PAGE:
There seem to be a lot of head to head type previews of this series. We never really get much out of them, because cricket doesn’t really work on a points system. There are no judges comparing the two teams’ attributes. You decide which side’s the better by pitting them against each other. That’s kind of the point of the exercise.
For example, the ‘key’ Anderson v Steyn battle is a nonsense. It’s Anderson v South Africa’s batsmen and Steyn v England’s. There are stacks of variables involved. You can’t really compare the two players easily even after the series has finished.
There’s also the fact that all pre-series analysis is based on what players have done in the past, but no-one remains the same. We know that’s kind of the point of previews – to make use of the information available and look for trends – but we’re just a bit tired of everyone acting like they can predict the future.
It’s just an irritating competition these days. With social networking and proliferating media outlets, it seems there are now hundreds if not thousands of people throwing their prognostications out there. Some of them will be right and they’ll gloat and claim points in the game of being a superior human being who knows how the world works.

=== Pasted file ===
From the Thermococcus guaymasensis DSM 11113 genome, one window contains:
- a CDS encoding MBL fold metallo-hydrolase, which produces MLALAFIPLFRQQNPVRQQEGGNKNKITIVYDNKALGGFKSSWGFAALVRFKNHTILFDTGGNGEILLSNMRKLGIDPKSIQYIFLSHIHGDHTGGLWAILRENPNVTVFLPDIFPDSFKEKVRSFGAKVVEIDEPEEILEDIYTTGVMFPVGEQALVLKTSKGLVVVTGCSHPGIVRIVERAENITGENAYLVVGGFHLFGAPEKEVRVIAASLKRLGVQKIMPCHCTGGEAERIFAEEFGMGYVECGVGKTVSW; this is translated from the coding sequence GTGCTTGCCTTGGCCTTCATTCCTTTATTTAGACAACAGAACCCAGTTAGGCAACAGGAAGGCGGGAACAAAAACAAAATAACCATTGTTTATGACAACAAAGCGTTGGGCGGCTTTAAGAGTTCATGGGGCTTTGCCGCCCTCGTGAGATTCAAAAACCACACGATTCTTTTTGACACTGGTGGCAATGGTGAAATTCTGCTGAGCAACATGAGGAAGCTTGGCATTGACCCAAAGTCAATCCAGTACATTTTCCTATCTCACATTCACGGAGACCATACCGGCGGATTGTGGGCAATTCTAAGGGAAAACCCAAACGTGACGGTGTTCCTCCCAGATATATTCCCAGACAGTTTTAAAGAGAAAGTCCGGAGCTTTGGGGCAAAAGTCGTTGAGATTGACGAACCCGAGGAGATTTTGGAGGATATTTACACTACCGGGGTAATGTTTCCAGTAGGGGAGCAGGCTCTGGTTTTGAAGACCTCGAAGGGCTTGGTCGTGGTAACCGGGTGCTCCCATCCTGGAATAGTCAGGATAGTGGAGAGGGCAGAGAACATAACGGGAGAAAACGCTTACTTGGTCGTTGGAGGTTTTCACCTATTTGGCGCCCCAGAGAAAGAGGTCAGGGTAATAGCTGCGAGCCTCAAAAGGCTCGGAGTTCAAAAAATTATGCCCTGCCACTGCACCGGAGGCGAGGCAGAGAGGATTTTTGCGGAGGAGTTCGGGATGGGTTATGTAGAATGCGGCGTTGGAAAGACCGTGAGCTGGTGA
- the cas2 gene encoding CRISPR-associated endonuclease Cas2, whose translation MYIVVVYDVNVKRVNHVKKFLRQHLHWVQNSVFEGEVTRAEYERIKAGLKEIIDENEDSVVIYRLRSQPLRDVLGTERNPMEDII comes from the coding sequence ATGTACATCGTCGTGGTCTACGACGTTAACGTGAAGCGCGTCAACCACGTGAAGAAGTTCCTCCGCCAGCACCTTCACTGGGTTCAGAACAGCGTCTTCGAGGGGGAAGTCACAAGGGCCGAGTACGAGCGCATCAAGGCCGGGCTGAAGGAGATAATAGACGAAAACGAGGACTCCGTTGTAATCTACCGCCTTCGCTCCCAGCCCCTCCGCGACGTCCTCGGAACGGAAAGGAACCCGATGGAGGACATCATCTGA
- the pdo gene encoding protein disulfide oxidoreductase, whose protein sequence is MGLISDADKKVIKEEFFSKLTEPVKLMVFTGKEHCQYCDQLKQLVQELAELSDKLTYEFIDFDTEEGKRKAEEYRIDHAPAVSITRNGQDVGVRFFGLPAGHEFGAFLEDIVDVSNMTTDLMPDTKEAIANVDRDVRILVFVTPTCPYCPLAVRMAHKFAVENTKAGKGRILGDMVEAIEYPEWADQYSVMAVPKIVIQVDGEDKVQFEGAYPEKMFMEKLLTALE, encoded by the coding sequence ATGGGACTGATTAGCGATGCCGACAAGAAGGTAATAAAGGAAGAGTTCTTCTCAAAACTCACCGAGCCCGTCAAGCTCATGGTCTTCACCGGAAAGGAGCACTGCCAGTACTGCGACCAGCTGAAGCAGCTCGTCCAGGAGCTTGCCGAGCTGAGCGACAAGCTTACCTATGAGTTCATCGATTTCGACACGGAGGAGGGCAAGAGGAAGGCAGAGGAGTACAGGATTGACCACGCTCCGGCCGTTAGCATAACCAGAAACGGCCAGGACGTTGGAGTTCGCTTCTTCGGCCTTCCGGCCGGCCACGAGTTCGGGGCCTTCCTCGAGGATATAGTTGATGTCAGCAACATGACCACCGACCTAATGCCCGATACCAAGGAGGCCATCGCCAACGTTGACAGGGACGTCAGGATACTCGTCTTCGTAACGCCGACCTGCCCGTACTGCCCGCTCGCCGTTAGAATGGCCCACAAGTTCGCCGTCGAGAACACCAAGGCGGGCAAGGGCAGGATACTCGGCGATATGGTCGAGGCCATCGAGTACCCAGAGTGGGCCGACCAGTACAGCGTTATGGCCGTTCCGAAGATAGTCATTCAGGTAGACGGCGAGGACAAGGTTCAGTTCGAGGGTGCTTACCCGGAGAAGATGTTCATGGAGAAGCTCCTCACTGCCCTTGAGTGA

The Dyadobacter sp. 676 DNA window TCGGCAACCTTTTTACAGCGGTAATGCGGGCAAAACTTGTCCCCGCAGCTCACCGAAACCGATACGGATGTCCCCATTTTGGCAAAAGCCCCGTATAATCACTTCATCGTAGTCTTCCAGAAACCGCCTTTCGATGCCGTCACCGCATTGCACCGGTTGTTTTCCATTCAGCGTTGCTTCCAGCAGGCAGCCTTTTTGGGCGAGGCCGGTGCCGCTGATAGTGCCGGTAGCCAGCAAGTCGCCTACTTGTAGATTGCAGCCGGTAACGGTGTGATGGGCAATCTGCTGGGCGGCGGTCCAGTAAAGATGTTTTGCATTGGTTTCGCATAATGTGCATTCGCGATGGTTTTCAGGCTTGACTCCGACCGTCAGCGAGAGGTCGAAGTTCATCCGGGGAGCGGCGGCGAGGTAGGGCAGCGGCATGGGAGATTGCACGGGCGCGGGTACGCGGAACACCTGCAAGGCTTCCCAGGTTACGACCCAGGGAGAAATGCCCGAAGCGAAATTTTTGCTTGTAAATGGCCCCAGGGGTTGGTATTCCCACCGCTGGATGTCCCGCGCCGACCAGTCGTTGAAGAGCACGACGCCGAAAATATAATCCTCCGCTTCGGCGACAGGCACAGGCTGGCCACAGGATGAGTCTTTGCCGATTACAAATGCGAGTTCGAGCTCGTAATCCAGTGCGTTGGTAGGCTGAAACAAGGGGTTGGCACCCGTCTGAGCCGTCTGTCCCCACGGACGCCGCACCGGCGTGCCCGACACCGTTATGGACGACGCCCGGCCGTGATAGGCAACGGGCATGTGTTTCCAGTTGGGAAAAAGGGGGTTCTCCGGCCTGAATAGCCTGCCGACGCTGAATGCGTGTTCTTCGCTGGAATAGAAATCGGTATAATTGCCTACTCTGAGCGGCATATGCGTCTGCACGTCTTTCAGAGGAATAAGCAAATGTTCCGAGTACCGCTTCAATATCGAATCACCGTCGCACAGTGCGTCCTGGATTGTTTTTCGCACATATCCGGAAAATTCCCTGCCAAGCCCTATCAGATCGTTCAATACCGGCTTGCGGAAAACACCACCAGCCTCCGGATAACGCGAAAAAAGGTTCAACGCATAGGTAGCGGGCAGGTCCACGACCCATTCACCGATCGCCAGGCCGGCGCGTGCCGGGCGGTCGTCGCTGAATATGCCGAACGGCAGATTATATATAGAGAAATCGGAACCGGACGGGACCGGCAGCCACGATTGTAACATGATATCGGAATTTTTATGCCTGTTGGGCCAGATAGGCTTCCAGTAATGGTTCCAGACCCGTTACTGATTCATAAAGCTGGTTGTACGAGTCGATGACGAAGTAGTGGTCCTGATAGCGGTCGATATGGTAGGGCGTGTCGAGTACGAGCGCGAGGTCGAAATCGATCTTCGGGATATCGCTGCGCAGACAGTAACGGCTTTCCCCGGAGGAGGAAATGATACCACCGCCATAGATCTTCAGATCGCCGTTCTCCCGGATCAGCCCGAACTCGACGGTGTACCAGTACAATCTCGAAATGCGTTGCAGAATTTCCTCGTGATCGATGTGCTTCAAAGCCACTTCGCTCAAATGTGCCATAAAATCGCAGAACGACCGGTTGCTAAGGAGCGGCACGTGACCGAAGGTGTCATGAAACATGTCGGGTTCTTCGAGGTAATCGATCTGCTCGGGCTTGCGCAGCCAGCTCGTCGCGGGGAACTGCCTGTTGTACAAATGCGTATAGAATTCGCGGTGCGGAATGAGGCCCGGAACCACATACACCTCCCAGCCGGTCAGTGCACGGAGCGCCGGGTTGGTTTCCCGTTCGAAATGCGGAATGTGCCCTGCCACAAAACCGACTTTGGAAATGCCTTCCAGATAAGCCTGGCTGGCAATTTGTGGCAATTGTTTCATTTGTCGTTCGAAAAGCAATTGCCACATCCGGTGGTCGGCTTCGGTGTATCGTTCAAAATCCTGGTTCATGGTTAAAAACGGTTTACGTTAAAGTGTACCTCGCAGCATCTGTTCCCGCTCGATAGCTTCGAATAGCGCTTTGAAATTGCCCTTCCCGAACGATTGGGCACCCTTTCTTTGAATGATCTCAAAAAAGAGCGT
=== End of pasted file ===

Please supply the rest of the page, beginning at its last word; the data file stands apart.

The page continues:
Yes, we’re railing against something entirely inconsequential and exhibiting more than a hint of hypocrisy in the process. What have you done with your day?
When someone retires, people are generally supposed to focus on that person’s attributes and this has been particularly true for Mark Boucher after his career was ended by a horrendous incident where a bail cut his eyeball. However, here at King Cricket we don’t have all that much lyrical waxation for Mark.
It’s not that we don’t like him or don’t rate him, because we do. It’s just that from our perspective his career has been characterised by low-key solidity and visible effort. We found him worthy and committed, but not especially eye-catching at any one moment.
We remember him best for the lesson he taught us about English wicketkeepers. His first tour to England was in 1998 and his wicketkeeping was bloody awful. It occurred to us afterwards that if he’d had to play half his matches in England, he’d have been dropped very early on in his career. This is a man who ended up with 999 international dismissals, so maybe we judge English wicketkeepers too harshly in what are trying conditions.